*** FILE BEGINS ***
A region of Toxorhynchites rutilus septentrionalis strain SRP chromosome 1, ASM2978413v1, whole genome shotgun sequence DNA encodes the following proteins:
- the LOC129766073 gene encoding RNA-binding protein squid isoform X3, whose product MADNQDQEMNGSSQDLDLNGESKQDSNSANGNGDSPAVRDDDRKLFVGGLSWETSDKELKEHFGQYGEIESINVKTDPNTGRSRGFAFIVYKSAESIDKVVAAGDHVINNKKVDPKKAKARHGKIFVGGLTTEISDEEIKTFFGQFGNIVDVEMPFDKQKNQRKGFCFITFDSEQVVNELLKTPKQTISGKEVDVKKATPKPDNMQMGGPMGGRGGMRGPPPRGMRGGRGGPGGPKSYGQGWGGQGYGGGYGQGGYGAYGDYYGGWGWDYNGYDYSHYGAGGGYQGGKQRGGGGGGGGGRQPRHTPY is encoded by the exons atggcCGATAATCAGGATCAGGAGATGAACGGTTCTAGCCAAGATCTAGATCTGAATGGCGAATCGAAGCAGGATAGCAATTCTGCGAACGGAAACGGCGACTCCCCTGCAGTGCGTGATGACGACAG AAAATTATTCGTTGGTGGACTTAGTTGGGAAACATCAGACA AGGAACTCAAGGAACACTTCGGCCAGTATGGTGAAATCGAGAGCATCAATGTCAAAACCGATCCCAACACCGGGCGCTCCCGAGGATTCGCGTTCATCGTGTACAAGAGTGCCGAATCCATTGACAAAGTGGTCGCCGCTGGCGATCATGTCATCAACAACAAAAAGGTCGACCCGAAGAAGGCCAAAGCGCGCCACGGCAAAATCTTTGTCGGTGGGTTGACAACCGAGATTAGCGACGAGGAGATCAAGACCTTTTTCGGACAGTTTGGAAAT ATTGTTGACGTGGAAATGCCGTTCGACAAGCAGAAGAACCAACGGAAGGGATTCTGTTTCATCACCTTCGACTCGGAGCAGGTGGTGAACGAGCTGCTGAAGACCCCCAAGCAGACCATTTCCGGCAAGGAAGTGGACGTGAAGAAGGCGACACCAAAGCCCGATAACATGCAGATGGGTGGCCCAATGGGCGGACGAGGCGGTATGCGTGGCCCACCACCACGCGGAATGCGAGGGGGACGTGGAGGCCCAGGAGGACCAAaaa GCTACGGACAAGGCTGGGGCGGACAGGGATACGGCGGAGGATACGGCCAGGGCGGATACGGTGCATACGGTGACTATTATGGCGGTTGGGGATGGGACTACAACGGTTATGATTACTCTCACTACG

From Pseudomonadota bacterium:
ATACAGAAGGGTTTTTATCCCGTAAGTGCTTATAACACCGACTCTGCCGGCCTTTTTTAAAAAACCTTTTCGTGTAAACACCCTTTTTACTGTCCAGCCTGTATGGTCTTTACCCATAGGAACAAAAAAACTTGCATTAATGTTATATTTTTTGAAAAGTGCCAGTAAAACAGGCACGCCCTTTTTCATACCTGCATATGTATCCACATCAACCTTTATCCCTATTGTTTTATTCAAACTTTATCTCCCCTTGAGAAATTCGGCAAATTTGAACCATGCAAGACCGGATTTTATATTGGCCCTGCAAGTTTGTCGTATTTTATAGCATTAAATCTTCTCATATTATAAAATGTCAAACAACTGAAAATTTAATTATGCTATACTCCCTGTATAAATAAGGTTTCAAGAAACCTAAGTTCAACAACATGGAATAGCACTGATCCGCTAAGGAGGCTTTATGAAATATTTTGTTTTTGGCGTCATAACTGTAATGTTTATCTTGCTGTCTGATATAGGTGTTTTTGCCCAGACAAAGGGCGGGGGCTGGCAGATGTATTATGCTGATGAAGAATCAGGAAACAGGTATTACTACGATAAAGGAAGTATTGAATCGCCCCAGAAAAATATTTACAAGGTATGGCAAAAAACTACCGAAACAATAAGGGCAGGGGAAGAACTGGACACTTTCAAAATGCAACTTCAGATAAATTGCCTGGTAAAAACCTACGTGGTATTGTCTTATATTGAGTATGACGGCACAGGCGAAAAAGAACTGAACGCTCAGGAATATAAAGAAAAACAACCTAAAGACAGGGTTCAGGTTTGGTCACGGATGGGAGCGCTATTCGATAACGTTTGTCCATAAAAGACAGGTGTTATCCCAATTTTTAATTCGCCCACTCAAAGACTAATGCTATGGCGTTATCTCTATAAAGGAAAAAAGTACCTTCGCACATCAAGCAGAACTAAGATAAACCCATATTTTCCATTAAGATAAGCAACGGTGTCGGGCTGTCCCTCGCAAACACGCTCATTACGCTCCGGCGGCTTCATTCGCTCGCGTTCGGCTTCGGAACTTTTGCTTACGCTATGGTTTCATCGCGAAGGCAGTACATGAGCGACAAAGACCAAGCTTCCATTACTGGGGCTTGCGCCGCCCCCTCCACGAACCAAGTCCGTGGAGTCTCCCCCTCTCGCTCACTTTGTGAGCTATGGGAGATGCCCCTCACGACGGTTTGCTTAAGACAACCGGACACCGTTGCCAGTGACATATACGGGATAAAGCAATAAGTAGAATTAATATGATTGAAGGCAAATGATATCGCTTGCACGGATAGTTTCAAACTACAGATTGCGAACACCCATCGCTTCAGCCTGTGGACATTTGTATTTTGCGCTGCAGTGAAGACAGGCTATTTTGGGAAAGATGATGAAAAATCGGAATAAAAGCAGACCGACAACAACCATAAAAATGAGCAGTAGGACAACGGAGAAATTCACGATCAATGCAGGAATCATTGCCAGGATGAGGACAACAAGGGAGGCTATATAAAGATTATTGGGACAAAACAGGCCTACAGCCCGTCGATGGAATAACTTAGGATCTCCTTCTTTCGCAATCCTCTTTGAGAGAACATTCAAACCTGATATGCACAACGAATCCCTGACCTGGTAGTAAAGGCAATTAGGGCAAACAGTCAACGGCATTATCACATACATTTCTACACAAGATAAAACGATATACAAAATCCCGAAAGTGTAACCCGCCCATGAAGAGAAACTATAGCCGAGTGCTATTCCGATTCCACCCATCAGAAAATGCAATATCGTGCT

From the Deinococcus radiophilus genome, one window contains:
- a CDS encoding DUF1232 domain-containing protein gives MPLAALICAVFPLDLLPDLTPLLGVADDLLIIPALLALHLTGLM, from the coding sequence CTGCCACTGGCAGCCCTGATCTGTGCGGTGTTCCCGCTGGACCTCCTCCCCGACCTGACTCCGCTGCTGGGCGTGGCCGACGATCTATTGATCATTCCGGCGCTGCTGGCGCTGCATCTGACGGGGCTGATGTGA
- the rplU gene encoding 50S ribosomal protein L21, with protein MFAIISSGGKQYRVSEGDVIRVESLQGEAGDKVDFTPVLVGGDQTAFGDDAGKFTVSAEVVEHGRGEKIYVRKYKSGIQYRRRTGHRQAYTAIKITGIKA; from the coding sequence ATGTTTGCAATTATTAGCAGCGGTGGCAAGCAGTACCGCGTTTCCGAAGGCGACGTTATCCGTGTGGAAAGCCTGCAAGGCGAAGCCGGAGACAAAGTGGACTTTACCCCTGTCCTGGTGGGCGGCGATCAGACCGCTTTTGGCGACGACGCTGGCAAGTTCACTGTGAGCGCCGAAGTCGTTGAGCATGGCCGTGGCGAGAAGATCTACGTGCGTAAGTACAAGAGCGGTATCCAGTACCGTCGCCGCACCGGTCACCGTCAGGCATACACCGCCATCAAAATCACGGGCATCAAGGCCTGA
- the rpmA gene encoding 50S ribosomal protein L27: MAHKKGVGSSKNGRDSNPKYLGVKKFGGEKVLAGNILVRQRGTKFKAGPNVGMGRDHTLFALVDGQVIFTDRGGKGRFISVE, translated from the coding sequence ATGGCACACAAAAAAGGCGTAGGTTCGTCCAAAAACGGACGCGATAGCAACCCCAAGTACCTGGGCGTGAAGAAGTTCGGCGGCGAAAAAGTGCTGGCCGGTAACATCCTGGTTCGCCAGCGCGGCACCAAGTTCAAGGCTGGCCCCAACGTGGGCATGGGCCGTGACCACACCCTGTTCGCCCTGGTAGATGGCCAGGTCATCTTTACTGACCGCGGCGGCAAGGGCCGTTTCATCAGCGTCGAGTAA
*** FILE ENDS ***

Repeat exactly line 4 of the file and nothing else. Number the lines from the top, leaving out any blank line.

ATACAGAAGGGTTTTTATCCCGTAAGTGCTTATAACACCGACTCTGCCGGCCTTTTTTAAAAAACCTTTTCGTGTAAACACCCTTTTTACTGTCCAGCCTGTATGGTCTTTACCCATAGGAACAAAAAAACTTGCATTAATGTTATATTTTTTGAAAAGTGCCAGTAAAACAGGCACGCCCTTTTTCATACCTGCATATGTATCCACATCAACCTTTATCCCTATTGTTTTATTCAAACTTTATCTCCCCTTGAGAAATTCGGCAAATTTGAACCATGCAAGACCGGATTTTATATTGGCCCTGCAAGTTTGTCGTATTTTATAGCATTAAATCTTCTCATATTATAAAATGTCAAACAACTGAAAATTTAATTATGCTATACTCCCTGTATAAATAAGGTTTCAAGAAACCTAAGTTCAACAACATGGAATAGCACTGATCCGCTAAGGAGGCTTTATGAAATATTTTGTTTTTGGCGTCATAACTGTAATGTTTATCTTGCTGTCTGATATAGGTGTTTTTGCCCAGACAAAGGGCGGGGGCTGGCAGATGTATTATGCTGATGAAGAATCAGGAAACAGGTATTACTACGATAAAGGAAGTATTGAATCGCCCCAGAAAAATATTTACAAGGTATGGCAAAAAACTACCGAAACAATAAGGGCAGGGGAAGAACTGGACACTTTCAAAATGCAACTTCAGATAAATTGCCTGGTAAAAACCTACGTGGTATTGTCTTATATTGAGTATGACGGCACAGGCGAAAAAGAACTGAACGCTCAGGAATATAAAGAAAAACAACCTAAAGACAGGGTTCAGGTTTGGTCACGGATGGGAGCGCTATTCGATAACGTTTGTCCATAAAAGACAGGTGTTATCCCAATTTTTAATTCGCCCACTCAAAGACTAATGCTATGGCGTTATCTCTATAAAGGAAAAAAGTACCTTCGCACATCAAGCAGAACTAAGATAAACCCATATTTTCCATTAAGATAAGCAACGGTGTCGGGCTGTCCCTCGCAAACACGCTCATTACGCTCCGGCGGCTTCATTCGCTCGCGTTCGGCTTCGGAACTTTTGCTTACGCTATGGTTTCATCGCGAAGGCAGTACATGAGCGACAAAGACCAAGCTTCCATTACTGGGGCTTGCGCCGCCCCCTCCACGAACCAAGTCCGTGGAGTCTCCCCCTCTCGCTCACTTTGTGAGCTATGGGAGATGCCCCTCACGACGGTTTGCTTAAGACAACCGGACACCGTTGCCAGTGACATATACGGGATAAAGCAATAAGTAGAATTAATATGATTGAAGGCAAATGATATCGCTTGCACGGATAGTTTCAAACTACAGATTGCGAACACCCATCGCTTCAGCCTGTGGACATTTGTATTTTGCGCTGCAGTGAAGACAGGCTATTTTGGGAAAGATGATGAAAAATCGGAATAAAAGCAGACCGACAACAACCATAAAAATGAGCAGTAGGACAACGGAGAAATTCACGATCAATGCAGGAATCATTGCCAGGATGAGGACAACAAGGGAGGCTATATAAAGATTATTGGGACAAAACAGGCCTACAGCCCGTCGATGGAATAACTTAGGATCTCCTTCTTTCGCAATCCTCTTTGAGAGAACATTCAAACCTGATATGCACAACGAATCCCTGACCTGGTAGTAAAGGCAATTAGGGCAAACAGTCAACGGCATTATCACATACATTTCTACACAAGATAAAACGATATACAAAATCCCGAAAGTGTAACCCGCCCATGAAGAGAAACTATAGCCGAGTGCTATTCCGATTCCACCCATCAGAAAATGCAATATCGTGCT